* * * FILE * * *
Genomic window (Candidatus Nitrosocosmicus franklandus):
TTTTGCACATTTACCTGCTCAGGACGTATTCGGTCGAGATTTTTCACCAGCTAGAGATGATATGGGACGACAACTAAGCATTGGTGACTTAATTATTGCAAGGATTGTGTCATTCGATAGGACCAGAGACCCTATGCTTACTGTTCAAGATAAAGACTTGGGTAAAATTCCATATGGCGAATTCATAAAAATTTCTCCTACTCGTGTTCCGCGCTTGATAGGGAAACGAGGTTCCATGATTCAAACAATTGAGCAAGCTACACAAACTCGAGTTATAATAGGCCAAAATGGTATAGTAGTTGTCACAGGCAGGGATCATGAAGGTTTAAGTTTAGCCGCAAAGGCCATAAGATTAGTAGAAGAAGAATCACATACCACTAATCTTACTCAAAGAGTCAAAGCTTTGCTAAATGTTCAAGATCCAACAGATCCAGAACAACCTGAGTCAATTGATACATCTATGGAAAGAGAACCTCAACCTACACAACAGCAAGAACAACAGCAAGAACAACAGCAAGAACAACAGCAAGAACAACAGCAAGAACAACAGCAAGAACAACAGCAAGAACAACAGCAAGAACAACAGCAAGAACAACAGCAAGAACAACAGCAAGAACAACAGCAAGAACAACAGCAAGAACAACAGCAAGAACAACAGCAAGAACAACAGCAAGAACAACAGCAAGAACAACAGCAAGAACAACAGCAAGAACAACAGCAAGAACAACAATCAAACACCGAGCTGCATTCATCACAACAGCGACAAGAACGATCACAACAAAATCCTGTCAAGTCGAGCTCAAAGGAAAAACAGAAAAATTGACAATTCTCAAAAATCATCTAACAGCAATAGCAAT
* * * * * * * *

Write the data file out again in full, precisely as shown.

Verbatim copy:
Genomic window (Candidatus Nitrosocosmicus franklandus):
TTTTGCACATTTACCTGCTCAGGACGTATTCGGTCGAGATTTTTCACCAGCTAGAGATGATATGGGACGACAACTAAGCATTGGTGACTTAATTATTGCAAGGATTGTGTCATTCGATAGGACCAGAGACCCTATGCTTACTGTTCAAGATAAAGACTTGGGTAAAATTCCATATGGCGAATTCATAAAAATTTCTCCTACTCGTGTTCCGCGCTTGATAGGGAAACGAGGTTCCATGATTCAAACAATTGAGCAAGCTACACAAACTCGAGTTATAATAGGCCAAAATGGTATAGTAGTTGTCACAGGCAGGGATCATGAAGGTTTAAGTTTAGCCGCAAAGGCCATAAGATTAGTAGAAGAAGAATCACATACCACTAATCTTACTCAAAGAGTCAAAGCTTTGCTAAATGTTCAAGATCCAACAGATCCAGAACAACCTGAGTCAATTGATACATCTATGGAAAGAGAACCTCAACCTACACAACAGCAAGAACAACAGCAAGAACAACAGCAAGAACAACAGCAAGAACAACAGCAAGAACAACAGCAAGAACAACAGCAAGAACAACAGCAAGAACAACAGCAAGAACAACAGCAAGAACAACAGCAAGAACAACAGCAAGAACAACAGCAAGAACAACAGCAAGAACAACAGCAAGAACAACAGCAAGAACAACAGCAAGAACAACAGCAAGAACAACAGCAAGAACAACAGCAAGAACAACAATCAAACACCGAGCTGCATTCATCACAACAGCGACAAGAACGATCACAACAAAATCCTGTCAAGTCGAGCTCAAAGGAAAAACAGAAAAATTGACAATTCTCAAAAATCATCTAACAGCAATAGCAAT